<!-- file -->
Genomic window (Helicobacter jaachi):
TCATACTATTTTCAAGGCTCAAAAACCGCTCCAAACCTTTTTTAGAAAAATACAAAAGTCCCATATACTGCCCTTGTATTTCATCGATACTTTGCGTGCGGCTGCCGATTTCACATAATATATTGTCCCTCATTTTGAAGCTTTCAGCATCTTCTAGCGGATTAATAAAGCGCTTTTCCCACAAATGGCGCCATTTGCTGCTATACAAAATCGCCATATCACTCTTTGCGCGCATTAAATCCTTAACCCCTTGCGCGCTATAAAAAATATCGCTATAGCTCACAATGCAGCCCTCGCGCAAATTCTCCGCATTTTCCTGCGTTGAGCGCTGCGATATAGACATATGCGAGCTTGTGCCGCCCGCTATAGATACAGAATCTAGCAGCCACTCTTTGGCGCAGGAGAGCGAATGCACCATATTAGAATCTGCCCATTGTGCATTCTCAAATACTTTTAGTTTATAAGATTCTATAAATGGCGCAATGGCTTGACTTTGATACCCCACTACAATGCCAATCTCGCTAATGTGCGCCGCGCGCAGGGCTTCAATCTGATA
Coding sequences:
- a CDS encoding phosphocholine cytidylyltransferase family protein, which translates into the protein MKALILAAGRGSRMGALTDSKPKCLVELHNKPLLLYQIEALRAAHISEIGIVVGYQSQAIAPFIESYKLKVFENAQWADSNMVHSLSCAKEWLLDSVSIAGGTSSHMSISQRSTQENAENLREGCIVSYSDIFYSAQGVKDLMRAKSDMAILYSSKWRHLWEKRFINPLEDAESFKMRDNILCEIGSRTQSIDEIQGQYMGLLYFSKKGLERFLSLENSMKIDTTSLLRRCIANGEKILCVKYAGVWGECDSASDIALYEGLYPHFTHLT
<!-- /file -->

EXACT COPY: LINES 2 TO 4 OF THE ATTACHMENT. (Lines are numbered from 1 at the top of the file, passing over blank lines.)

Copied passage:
TCATACTATTTTCAAGGCTCAAAAACCGCTCCAAACCTTTTTTAGAAAAATACAAAAGTCCCATATACTGCCCTTGTATTTCATCGATACTTTGCGTGCGGCTGCCGATTTCACATAATATATTGTCCCTCATTTTGAAGCTTTCAGCATCTTCTAGCGGATTAATAAAGCGCTTTTCCCACAAATGGCGCCATTTGCTGCTATACAAAATCGCCATATCACTCTTTGCGCGCATTAAATCCTTAACCCCTTGCGCGCTATAAAAAATATCGCTATAGCTCACAATGCAGCCCTCGCGCAAATTCTCCGCATTTTCCTGCGTTGAGCGCTGCGATATAGACATATGCGAGCTTGTGCCGCCCGCTATAGATACAGAATCTAGCAGCCACTCTTTGGCGCAGGAGAGCGAATGCACCATATTAGAATCTGCCCATTGTGCATTCTCAAATACTTTTAGTTTATAAGATTCTATAAATGGCGCAATGGCTTGACTTTGATACCCCACTACAATGCCAATCTCGCTAATGTGCGCCGCGCGCAGGGCTTCAATCTGATA
Coding sequences:
- a CDS encoding phosphocholine cytidylyltransferase family protein, which translates into the protein MKALILAAGRGSRMGALTDSKPKCLVELHNKPLLLYQIEALRAAHISEIGIVVGYQSQAIAPFIESYKLKVFENAQWADSNMVHSLSCAKEWLLDSVSIAGGTSSHMSISQRSTQENAENLREGCIVSYSDIFYSAQGVKDLMRAKSDMAILYSSKWRHLWEKRFINPLEDAESFKMRDNILCEIGSRTQSIDEIQGQYMGLLYFSKKGLERFLSLENSMKIDTTSLLRRCIANGEKILCVKYAGVWGECDSASDIALYEGLYPHFTHLT